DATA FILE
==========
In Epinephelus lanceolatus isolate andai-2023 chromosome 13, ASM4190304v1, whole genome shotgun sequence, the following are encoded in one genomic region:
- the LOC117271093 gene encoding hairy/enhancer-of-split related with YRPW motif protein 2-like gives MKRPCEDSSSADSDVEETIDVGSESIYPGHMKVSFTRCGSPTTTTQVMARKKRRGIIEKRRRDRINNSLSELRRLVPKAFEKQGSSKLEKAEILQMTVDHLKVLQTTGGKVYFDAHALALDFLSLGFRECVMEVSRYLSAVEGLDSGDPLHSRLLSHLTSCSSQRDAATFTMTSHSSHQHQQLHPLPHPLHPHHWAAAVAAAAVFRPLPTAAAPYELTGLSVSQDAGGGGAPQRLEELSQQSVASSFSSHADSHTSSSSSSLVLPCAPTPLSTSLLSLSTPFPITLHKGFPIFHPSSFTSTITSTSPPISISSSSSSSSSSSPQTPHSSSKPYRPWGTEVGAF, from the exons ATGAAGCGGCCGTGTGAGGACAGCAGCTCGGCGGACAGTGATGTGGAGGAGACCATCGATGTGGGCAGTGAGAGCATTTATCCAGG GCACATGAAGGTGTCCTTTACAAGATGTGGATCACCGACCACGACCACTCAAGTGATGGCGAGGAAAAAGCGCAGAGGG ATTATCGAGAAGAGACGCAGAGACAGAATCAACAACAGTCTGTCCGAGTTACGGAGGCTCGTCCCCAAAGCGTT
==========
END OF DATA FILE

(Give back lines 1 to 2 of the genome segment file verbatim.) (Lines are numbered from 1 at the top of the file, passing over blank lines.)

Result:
In Epinephelus lanceolatus isolate andai-2023 chromosome 13, ASM4190304v1, whole genome shotgun sequence, the following are encoded in one genomic region:
- the LOC117271093 gene encoding hairy/enhancer-of-split related with YRPW motif protein 2-like gives MKRPCEDSSSADSDVEETIDVGSESIYPGHMKVSFTRCGSPTTTTQVMARKKRRGIIEKRRRDRINNSLSELRRLVPKAFEKQGSSKLEKAEILQMTVDHLKVLQTTGGKVYFDAHALALDFLSLGFRECVMEVSRYLSAVEGLDSGDPLHSRLLSHLTSCSSQRDAATFTMTSHSSHQHQQLHPLPHPLHPHHWAAAVAAAAVFRPLPTAAAPYELTGLSVSQDAGGGGAPQRLEELSQQSVASSFSSHADSHTSSSSSSLVLPCAPTPLSTSLLSLSTPFPITLHKGFPIFHPSSFTSTITSTSPPISISSSSSSSSSSSPQTPHSSSKPYRPWGTEVGAF, from the exons ATGAAGCGGCCGTGTGAGGACAGCAGCTCGGCGGACAGTGATGTGGAGGAGACCATCGATGTGGGCAGTGAGAGCATTTATCCAGG GCACATGAAGGTGTCCTTTACAAGATGTGGATCACCGACCACGACCACTCAAGTGATGGCGAGGAAAAAGCGCAGAGGG ATTATCGAGAAGAGACGCAGAGACAGAATCAACAACAGTCTGTCCGAGTTACGGAGGCTCGTCCCCAAAGCGTT